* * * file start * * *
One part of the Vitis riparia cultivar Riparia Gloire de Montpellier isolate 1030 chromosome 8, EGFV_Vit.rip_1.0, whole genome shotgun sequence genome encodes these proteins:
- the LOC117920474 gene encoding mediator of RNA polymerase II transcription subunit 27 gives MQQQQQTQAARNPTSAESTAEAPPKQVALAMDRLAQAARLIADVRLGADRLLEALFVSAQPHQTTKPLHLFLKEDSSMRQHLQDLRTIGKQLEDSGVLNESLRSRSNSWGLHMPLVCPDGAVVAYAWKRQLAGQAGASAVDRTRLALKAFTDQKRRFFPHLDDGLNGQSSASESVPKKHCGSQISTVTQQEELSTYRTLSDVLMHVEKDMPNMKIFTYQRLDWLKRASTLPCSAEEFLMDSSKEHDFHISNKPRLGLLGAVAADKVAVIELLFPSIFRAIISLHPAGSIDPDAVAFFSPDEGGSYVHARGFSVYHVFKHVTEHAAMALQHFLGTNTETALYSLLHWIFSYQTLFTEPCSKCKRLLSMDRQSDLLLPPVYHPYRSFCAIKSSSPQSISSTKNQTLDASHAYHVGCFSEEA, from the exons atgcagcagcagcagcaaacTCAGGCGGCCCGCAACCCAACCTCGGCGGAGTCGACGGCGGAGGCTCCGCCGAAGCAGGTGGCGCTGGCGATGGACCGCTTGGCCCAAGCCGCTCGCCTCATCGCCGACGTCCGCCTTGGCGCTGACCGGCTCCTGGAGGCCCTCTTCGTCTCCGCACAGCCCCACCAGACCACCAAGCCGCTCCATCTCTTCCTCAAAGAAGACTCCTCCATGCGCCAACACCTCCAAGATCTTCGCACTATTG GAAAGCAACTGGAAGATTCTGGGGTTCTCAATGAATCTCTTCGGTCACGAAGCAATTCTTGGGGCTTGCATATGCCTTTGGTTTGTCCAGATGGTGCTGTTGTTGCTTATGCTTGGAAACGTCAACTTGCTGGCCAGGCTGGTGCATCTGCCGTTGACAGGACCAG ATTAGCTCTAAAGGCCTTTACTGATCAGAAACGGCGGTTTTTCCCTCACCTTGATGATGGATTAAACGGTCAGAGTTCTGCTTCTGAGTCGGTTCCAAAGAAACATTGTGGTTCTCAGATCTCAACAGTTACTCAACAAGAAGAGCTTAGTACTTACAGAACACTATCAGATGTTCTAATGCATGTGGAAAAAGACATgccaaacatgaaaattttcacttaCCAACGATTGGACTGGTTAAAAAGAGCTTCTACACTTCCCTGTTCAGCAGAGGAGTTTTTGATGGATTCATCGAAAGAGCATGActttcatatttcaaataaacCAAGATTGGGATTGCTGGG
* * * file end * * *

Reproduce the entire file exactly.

One part of the Vitis riparia cultivar Riparia Gloire de Montpellier isolate 1030 chromosome 8, EGFV_Vit.rip_1.0, whole genome shotgun sequence genome encodes these proteins:
- the LOC117920474 gene encoding mediator of RNA polymerase II transcription subunit 27 gives MQQQQQTQAARNPTSAESTAEAPPKQVALAMDRLAQAARLIADVRLGADRLLEALFVSAQPHQTTKPLHLFLKEDSSMRQHLQDLRTIGKQLEDSGVLNESLRSRSNSWGLHMPLVCPDGAVVAYAWKRQLAGQAGASAVDRTRLALKAFTDQKRRFFPHLDDGLNGQSSASESVPKKHCGSQISTVTQQEELSTYRTLSDVLMHVEKDMPNMKIFTYQRLDWLKRASTLPCSAEEFLMDSSKEHDFHISNKPRLGLLGAVAADKVAVIELLFPSIFRAIISLHPAGSIDPDAVAFFSPDEGGSYVHARGFSVYHVFKHVTEHAAMALQHFLGTNTETALYSLLHWIFSYQTLFTEPCSKCKRLLSMDRQSDLLLPPVYHPYRSFCAIKSSSPQSISSTKNQTLDASHAYHVGCFSEEA, from the exons atgcagcagcagcagcaaacTCAGGCGGCCCGCAACCCAACCTCGGCGGAGTCGACGGCGGAGGCTCCGCCGAAGCAGGTGGCGCTGGCGATGGACCGCTTGGCCCAAGCCGCTCGCCTCATCGCCGACGTCCGCCTTGGCGCTGACCGGCTCCTGGAGGCCCTCTTCGTCTCCGCACAGCCCCACCAGACCACCAAGCCGCTCCATCTCTTCCTCAAAGAAGACTCCTCCATGCGCCAACACCTCCAAGATCTTCGCACTATTG GAAAGCAACTGGAAGATTCTGGGGTTCTCAATGAATCTCTTCGGTCACGAAGCAATTCTTGGGGCTTGCATATGCCTTTGGTTTGTCCAGATGGTGCTGTTGTTGCTTATGCTTGGAAACGTCAACTTGCTGGCCAGGCTGGTGCATCTGCCGTTGACAGGACCAG ATTAGCTCTAAAGGCCTTTACTGATCAGAAACGGCGGTTTTTCCCTCACCTTGATGATGGATTAAACGGTCAGAGTTCTGCTTCTGAGTCGGTTCCAAAGAAACATTGTGGTTCTCAGATCTCAACAGTTACTCAACAAGAAGAGCTTAGTACTTACAGAACACTATCAGATGTTCTAATGCATGTGGAAAAAGACATgccaaacatgaaaattttcacttaCCAACGATTGGACTGGTTAAAAAGAGCTTCTACACTTCCCTGTTCAGCAGAGGAGTTTTTGATGGATTCATCGAAAGAGCATGActttcatatttcaaataaacCAAGATTGGGATTGCTGGG